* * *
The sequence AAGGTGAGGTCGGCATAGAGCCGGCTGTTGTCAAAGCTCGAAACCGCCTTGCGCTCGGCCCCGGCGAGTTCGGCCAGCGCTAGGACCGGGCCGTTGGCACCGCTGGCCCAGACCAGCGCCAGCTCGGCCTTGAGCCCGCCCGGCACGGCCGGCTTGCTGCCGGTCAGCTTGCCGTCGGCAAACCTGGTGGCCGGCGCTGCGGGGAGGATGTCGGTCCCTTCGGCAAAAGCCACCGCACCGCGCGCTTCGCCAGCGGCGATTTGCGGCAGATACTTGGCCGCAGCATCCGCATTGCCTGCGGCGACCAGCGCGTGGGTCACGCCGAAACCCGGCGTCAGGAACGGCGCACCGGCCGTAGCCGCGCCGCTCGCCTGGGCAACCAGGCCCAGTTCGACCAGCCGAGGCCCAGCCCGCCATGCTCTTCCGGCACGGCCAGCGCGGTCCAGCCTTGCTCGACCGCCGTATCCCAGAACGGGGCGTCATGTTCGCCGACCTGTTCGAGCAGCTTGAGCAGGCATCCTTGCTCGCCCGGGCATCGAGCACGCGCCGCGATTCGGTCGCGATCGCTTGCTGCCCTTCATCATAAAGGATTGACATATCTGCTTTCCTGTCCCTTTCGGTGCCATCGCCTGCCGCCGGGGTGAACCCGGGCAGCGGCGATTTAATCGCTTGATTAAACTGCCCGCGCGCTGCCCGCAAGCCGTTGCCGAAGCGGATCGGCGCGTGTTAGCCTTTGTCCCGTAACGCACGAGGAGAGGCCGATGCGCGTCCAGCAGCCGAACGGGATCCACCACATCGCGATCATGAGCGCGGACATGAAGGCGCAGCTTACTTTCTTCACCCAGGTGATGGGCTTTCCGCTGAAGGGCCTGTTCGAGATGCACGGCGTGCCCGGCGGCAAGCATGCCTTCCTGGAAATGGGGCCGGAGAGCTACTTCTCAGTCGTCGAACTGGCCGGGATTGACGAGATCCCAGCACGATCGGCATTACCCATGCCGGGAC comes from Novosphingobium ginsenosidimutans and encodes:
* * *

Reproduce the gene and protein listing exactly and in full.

The sequence AAGGTGAGGTCGGCATAGAGCCGGCTGTTGTCAAAGCTCGAAACCGCCTTGCGCTCGGCCCCGGCGAGTTCGGCCAGCGCTAGGACCGGGCCGTTGGCACCGCTGGCCCAGACCAGCGCCAGCTCGGCCTTGAGCCCGCCCGGCACGGCCGGCTTGCTGCCGGTCAGCTTGCCGTCGGCAAACCTGGTGGCCGGCGCTGCGGGGAGGATGTCGGTCCCTTCGGCAAAAGCCACCGCACCGCGCGCTTCGCCAGCGGCGATTTGCGGCAGATACTTGGCCGCAGCATCCGCATTGCCTGCGGCGACCAGCGCGTGGGTCACGCCGAAACCCGGCGTCAGGAACGGCGCACCGGCCGTAGCCGCGCCGCTCGCCTGGGCAACCAGGCCCAGTTCGACCAGCCGAGGCCCAGCCCGCCATGCTCTTCCGGCACGGCCAGCGCGGTCCAGCCTTGCTCGACCGCCGTATCCCAGAACGGGGCGTCATGTTCGCCGACCTGTTCGAGCAGCTTGAGCAGGCATCCTTGCTCGCCCGGGCATCGAGCACGCGCCGCGATTCGGTCGCGATCGCTTGCTGCCCTTCATCATAAAGGATTGACATATCTGCTTTCCTGTCCCTTTCGGTGCCATCGCCTGCCGCCGGGGTGAACCCGGGCAGCGGCGATTTAATCGCTTGATTAAACTGCCCGCGCGCTGCCCGCAAGCCGTTGCCGAAGCGGATCGGCGCGTGTTAGCCTTTGTCCCGTAACGCACGAGGAGAGGCCGATGCGCGTCCAGCAGCCGAACGGGATCCACCACATCGCGATCATGAGCGCGGACATGAAGGCGCAGCTTACTTTCTTCACCCAGGTGATGGGCTTTCCGCTGAAGGGCCTGTTCGAGATGCACGGCGTGCCCGGCGGCAAGCATGCCTTCCTGGAAATGGGGCCGGAGAGCTACTTCTCAGTCGTCGAACTGGCCGGGATTGACGAGATCCCAGCACGATCGGCATTACCCATGCCGGGAC comes from Novosphingobium ginsenosidimutans and encodes: